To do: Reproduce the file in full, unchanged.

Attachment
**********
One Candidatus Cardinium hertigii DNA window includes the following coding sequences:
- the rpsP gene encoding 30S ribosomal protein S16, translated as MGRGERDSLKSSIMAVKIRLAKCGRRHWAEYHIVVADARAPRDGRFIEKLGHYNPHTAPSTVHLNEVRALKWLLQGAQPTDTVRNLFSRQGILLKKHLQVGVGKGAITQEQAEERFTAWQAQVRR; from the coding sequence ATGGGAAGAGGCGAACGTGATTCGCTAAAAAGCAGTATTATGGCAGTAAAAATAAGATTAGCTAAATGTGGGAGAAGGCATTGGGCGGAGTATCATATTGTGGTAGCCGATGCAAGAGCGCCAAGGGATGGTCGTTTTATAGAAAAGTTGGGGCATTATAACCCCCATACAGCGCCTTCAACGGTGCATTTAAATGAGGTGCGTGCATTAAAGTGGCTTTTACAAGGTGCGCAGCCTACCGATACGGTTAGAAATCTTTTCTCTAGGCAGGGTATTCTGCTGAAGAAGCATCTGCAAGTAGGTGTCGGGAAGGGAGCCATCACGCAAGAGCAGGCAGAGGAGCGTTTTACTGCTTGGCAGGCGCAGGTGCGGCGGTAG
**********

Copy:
One Candidatus Cardinium hertigii DNA window includes the following coding sequences:
- the rpsP gene encoding 30S ribosomal protein S16, translated as MGRGERDSLKSSIMAVKIRLAKCGRRHWAEYHIVVADARAPRDGRFIEKLGHYNPHTAPSTVHLNEVRALKWLLQGAQPTDTVRNLFSRQGILLKKHLQVGVGKGAITQEQAEERFTAWQAQVRR; from the coding sequence ATGGGAAGAGGCGAACGTGATTCGCTAAAAAGCAGTATTATGGCAGTAAAAATAAGATTAGCTAAATGTGGGAGAAGGCATTGGGCGGAGTATCATATTGTGGTAGCCGATGCAAGAGCGCCAAGGGATGGTCGTTTTATAGAAAAGTTGGGGCATTATAACCCCCATACAGCGCCTTCAACGGTGCATTTAAATGAGGTGCGTGCATTAAAGTGGCTTTTACAAGGTGCGCAGCCTACCGATACGGTTAGAAATCTTTTCTCTAGGCAGGGTATTCTGCTGAAGAAGCATCTGCAAGTAGGTGTCGGGAAGGGAGCCATCACGCAAGAGCAGGCAGAGGAGCGTTTTACTGCTTGGCAGGCGCAGGTGCGGCGGTAG